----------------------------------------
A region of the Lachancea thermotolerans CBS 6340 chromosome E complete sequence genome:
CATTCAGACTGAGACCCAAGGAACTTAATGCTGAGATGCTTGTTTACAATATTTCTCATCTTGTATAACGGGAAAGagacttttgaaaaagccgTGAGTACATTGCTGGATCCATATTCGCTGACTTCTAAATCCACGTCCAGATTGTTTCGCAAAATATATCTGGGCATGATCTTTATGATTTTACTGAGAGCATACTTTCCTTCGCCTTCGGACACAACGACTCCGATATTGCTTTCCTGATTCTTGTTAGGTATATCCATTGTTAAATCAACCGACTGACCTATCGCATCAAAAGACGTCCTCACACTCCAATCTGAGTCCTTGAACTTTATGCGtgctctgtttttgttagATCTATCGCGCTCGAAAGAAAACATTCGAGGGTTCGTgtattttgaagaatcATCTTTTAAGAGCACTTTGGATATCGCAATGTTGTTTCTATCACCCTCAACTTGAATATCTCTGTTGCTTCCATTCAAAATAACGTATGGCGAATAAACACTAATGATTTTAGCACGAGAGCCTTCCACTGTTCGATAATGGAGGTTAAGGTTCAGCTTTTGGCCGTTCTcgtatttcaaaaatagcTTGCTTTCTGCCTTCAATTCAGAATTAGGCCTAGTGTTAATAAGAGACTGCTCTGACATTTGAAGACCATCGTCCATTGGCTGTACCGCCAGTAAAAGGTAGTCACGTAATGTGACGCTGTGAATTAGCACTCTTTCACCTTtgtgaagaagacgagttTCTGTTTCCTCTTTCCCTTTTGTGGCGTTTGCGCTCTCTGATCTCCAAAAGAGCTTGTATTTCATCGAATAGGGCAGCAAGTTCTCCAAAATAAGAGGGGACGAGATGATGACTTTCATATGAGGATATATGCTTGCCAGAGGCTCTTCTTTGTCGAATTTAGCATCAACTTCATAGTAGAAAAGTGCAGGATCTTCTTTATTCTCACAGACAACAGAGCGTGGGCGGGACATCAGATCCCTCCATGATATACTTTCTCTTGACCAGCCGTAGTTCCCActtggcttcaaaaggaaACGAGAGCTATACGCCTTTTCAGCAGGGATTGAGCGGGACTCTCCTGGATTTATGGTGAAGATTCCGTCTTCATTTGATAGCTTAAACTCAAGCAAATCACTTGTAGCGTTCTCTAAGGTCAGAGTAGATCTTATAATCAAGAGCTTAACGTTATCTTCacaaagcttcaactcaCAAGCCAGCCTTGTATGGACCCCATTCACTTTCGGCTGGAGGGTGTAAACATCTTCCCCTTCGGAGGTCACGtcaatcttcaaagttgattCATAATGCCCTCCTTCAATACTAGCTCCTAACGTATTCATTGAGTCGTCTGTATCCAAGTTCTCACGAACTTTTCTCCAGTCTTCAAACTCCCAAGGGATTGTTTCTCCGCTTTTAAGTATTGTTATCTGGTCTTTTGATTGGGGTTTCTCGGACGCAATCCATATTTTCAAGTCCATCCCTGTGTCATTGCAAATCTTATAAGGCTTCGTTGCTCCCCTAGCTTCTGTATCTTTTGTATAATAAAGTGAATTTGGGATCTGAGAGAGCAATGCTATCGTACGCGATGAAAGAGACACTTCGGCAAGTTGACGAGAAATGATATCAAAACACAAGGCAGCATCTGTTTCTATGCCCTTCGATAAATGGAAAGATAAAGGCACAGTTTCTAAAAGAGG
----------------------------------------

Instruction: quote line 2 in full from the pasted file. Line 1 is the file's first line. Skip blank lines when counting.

CATTCAGACTGAGACCCAAGGAACTTAATGCTGAGATGCTTGTTTACAATATTTCTCATCTTGTATAACGGGAAAGagacttttgaaaaagccgTGAGTACATTGCTGGATCCATATTCGCTGACTTCTAAATCCACGTCCAGATTGTTTCGCAAAATATATCTGGGCATGATCTTTATGATTTTACTGAGAGCATACTTTCCTTCGCCTTCGGACACAACGACTCCGATATTGCTTTCCTGATTCTTGTTAGGTATATCCATTGTTAAATCAACCGACTGACCTATCGCATCAAAAGACGTCCTCACACTCCAATCTGAGTCCTTGAACTTTATGCGtgctctgtttttgttagATCTATCGCGCTCGAAAGAAAACATTCGAGGGTTCGTgtattttgaagaatcATCTTTTAAGAGCACTTTGGATATCGCAATGTTGTTTCTATCACCCTCAACTTGAATATCTCTGTTGCTTCCATTCAAAATAACGTATGGCGAATAAACACTAATGATTTTAGCACGAGAGCCTTCCACTGTTCGATAATGGAGGTTAAGGTTCAGCTTTTGGCCGTTCTcgtatttcaaaaatagcTTGCTTTCTGCCTTCAATTCAGAATTAGGCCTAGTGTTAATAAGAGACTGCTCTGACATTTGAAGACCATCGTCCATTGGCTGTACCGCCAGTAAAAGGTAGTCACGTAATGTGACGCTGTGAATTAGCACTCTTTCACCTTtgtgaagaagacgagttTCTGTTTCCTCTTTCCCTTTTGTGGCGTTTGCGCTCTCTGATCTCCAAAAGAGCTTGTATTTCATCGAATAGGGCAGCAAGTTCTCCAAAATAAGAGGGGACGAGATGATGACTTTCATATGAGGATATATGCTTGCCAGAGGCTCTTCTTTGTCGAATTTAGCATCAACTTCATAGTAGAAAAGTGCAGGATCTTCTTTATTCTCACAGACAACAGAGCGTGGGCGGGACATCAGATCCCTCCATGATATACTTTCTCTTGACCAGCCGTAGTTCCCActtggcttcaaaaggaaACGAGAGCTATACGCCTTTTCAGCAGGGATTGAGCGGGACTCTCCTGGATTTATGGTGAAGATTCCGTCTTCATTTGATAGCTTAAACTCAAGCAAATCACTTGTAGCGTTCTCTAAGGTCAGAGTAGATCTTATAATCAAGAGCTTAACGTTATCTTCacaaagcttcaactcaCAAGCCAGCCTTGTATGGACCCCATTCACTTTCGGCTGGAGGGTGTAAACATCTTCCCCTTCGGAGGTCACGtcaatcttcaaagttgattCATAATGCCCTCCTTCAATACTAGCTCCTAACGTATTCATTGAGTCGTCTGTATCCAAGTTCTCACGAACTTTTCTCCAGTCTTCAAACTCCCAAGGGATTGTTTCTCCGCTTTTAAGTATTGTTATCTGGTCTTTTGATTGGGGTTTCTCGGACGCAATCCATATTTTCAAGTCCATCCCTGTGTCATTGCAAATCTTATAAGGCTTCGTTGCTCCCCTAGCTTCTGTATCTTTTGTATAATAAAGTGAATTTGGGATCTGAGAGAGCAATGCTATCGTACGCGATGAAAGAGACACTTCGGCAAGTTGACGAGAAATGATATCAAAACACAAGGCAGCATCTGTTTCTATGCCCTTCGATAAATGGAAAGATAAAGGCACAGTTTCTAAAAGAGG